This story is over 5 years old.


Why the Pulled Mass Shooting Episode of 'The Carmichael Show' Is Still Vital

NBC has no plans to air the episode just yet, but here's why they still should.
Photo by: NBCUniversal

Early on in its first season, The Carmichael Show quickly garnered a reputation for focusing episodes on "hot-button" issues. It's a sitcom in the vein of Norman Lear: finding an important and much-debated topic and then distilling it down to 22-minute sitcom fare, all while in front of a roaring studio audience. Through gallows humor, The Carmichael Show can find laughs in everything from police brutality to Bill Cosby. The episodes aren't really meant to provide answers, but to pose questions that allow the characters—and by extension, the viewers—to bring up multiple viewpoints. Some we agree with, some we don't. You're supposed to be entertained for the duration of the show, and you're supposed to spend some time thinking about it afterward.


Now in its third season, The Carmichael Show has kept this up: it covered rape in its season premiere and assisted death just last week. The episode that was supposed to air last night was "Shoot-Up-Able" one set during the immediate aftermath of a mass shooting. In response to yesterday's multiple shootings, NBC pulled the episode—airing, instead next week's "Lesbian Wedding"—and has not yet said when, or if, the episode will air.

Temporarily pulling episodes in the wake of tragedies is general practice. In 2013, after the Boston bombing, episodes of Hannibal, Castle, and even a scheduled repeat of New Girl were pulled; in 2015, the season finale of Mr. Robot was postponed after the murders of Alison Parker and Adam Ward; last year, TNT pulled the season premiere of The Last Ship because a fictionalized nightclub murder resembled that morning's Pulse shooting. These are understandable decisions as the episodes often depicted violence that was eerily similar to the real-life events, often featuring triggering images. The Carmichael Show's "Shoot-Up-Able" is different.

The episode, which I watched a screener of last month, doesn't depict violence. There's never an image of anyone wielding a gun. It's about the aftermath, the trauma, the way people talk about violence, and the way they come together and help each other after violence occurs. In an appearance on Chelsea, Jerrod Carmichael discussed why he disagreed with NBC, explaining that the decision says, "You don't think America is smart enough to handle real dialogue and something that reflects real family conversations and something that feels honest and true and still respects the victims." (His full appearance on the episode will air on Netflix on Friday.)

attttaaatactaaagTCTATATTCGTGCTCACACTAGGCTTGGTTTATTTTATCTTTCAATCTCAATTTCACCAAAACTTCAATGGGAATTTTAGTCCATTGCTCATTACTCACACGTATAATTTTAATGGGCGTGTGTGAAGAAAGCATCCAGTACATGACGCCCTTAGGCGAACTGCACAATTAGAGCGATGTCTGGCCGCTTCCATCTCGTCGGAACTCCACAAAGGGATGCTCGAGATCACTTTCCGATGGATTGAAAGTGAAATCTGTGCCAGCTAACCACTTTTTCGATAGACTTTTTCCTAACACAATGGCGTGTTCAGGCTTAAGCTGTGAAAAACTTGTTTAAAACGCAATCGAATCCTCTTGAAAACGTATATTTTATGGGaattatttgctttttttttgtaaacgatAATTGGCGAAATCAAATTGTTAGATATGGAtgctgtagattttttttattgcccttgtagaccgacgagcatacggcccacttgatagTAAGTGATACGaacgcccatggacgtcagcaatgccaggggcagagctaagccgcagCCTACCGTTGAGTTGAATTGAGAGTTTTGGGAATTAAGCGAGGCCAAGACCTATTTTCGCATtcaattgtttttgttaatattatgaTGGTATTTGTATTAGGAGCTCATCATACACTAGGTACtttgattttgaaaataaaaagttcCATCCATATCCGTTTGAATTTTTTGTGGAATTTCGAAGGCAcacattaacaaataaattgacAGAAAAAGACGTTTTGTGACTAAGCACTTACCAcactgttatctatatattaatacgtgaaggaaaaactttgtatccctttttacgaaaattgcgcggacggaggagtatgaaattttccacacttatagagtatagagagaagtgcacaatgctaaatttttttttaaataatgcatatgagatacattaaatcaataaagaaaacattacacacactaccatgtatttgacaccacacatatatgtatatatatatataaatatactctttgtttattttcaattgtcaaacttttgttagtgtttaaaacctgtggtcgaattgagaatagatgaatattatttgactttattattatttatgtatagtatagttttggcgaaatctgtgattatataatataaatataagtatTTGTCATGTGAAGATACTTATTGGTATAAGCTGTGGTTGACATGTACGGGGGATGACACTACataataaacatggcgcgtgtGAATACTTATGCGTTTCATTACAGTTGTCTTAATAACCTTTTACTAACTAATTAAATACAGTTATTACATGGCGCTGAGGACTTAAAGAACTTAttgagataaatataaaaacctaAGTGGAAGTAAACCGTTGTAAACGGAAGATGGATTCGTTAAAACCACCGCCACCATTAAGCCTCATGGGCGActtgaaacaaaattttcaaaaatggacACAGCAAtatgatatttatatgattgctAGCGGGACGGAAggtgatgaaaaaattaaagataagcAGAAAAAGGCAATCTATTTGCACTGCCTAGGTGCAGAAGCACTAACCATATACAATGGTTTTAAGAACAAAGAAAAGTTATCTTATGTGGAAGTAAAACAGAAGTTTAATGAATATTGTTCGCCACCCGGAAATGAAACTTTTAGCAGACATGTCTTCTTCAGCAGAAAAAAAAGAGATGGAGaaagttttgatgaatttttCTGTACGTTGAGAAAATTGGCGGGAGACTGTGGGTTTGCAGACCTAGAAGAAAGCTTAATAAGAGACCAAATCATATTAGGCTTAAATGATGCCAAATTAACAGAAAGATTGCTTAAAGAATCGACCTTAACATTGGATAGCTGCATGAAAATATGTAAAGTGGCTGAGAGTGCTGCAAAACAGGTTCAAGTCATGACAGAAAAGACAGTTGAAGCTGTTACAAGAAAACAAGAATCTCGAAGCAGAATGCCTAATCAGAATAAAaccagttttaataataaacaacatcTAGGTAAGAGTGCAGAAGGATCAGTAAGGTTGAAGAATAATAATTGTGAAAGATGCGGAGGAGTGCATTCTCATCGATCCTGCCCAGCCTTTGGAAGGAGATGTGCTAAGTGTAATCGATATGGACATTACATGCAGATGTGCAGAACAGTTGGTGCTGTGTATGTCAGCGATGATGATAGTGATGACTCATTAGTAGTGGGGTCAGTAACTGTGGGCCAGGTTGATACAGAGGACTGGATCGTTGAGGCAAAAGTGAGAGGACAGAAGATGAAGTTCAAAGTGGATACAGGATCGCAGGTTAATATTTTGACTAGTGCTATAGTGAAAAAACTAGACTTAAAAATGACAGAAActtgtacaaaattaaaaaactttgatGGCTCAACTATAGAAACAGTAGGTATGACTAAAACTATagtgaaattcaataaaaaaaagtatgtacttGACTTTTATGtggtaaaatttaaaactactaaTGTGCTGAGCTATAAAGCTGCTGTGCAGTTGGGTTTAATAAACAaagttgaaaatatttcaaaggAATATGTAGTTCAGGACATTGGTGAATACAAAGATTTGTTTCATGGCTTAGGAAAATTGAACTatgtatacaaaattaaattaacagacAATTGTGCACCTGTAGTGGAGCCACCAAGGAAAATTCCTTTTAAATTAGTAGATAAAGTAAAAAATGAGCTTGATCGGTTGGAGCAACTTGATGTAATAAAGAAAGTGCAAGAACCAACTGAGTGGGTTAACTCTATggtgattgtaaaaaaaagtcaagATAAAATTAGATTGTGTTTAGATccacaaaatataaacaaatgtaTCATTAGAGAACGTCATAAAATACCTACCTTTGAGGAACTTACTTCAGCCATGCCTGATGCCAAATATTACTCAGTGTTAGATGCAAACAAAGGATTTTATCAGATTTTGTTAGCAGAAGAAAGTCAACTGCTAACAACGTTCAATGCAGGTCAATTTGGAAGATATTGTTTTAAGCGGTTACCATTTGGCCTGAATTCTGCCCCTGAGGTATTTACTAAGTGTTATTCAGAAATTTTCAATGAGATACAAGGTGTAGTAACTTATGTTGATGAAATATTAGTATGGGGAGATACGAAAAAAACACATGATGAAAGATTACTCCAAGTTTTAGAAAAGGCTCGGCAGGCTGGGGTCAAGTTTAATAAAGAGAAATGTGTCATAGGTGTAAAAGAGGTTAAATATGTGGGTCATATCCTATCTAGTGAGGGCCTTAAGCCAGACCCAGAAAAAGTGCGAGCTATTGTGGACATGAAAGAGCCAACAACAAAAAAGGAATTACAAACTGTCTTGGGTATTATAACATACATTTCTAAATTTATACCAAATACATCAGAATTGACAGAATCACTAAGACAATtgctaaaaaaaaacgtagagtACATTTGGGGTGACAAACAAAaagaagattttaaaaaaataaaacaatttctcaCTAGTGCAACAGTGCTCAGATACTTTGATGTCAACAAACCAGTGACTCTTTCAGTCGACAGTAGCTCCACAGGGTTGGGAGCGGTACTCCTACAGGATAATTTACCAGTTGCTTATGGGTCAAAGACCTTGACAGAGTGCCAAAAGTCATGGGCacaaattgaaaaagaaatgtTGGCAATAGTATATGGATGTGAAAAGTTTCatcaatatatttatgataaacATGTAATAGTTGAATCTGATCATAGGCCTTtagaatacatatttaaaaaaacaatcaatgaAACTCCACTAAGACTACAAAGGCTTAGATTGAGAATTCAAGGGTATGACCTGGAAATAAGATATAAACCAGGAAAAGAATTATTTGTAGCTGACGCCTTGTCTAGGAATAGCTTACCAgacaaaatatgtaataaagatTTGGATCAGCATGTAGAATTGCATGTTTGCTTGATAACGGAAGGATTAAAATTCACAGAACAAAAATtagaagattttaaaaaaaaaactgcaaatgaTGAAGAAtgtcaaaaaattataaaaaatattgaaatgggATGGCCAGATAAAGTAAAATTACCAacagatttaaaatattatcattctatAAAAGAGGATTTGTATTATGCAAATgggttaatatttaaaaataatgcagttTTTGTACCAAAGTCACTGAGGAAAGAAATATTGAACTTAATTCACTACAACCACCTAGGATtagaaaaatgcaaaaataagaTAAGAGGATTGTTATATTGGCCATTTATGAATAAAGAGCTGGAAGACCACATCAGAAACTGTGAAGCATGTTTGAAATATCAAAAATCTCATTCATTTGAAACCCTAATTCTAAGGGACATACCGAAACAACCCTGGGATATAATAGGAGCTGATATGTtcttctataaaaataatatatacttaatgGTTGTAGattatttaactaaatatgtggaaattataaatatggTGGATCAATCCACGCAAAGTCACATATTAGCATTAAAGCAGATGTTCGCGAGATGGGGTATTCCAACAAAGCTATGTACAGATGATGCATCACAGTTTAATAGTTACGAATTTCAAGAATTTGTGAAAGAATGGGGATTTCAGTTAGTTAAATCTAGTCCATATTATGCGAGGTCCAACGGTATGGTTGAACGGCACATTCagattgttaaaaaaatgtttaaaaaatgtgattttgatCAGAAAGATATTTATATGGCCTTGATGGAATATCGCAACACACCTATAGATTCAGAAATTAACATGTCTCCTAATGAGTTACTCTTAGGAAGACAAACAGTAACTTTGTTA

The comment about the episode respecting the victims is key, because it's exactly what "Shoot-Up-Able" does: it finds a smart, affecting way to talk about the victims of mass shooting through Jerrod, who narrowly escapes becoming one himself. It doesn't, like many of the understandably-pulled episodes, gleefully focus on the criminal and their violence, and it doesn't sensationalize a murderous event for shock value and entertainment. Instead, it's quiet, introspective, and ultimately warm (and yes, riotously funny at points). It's driven by the characters, and it examines the slow-effects of trauma—this is what we need from television.

The episode also—even just based on the title!—discusses the all-too-common occurrences of these shootings. A place that is "shoot-up-able," according to Jerrod, is a crowded place with little security: malls, concerts, train stations. The characters chat about this as if it's second nature, because it almost is second nature at this point. What the episode wants is for us to talk about why this feels so normal, what effects it has on us as people who witness this violence day after day, and what we can do to fix it. But we can't do that if the episode doesn't air. (It's also worth nothing that The Carmichael Show already tackled guns once before, in its first season.)

After a shooting, there are inevitably people—often pro-gun advocates—who will chastise anyone calling for change by explaining, "Now is not the time to discuss gun control." It's a way to keep putting off a necessary discussion by never actually talking about it. NBC's decision to pull "Shoot-Up-Able" is annoyingly reminiscent of this train of thought because it silences the conversation. It's one thing to pull an episode that glamorizes violence but it's another to pull an episode that both uses truth and humor to comfort those who are hurting while also jumpstarting a national discussion. As Carmichael said, this "does a disservice to all of us."

Follow Pilot Viruet on Twitter.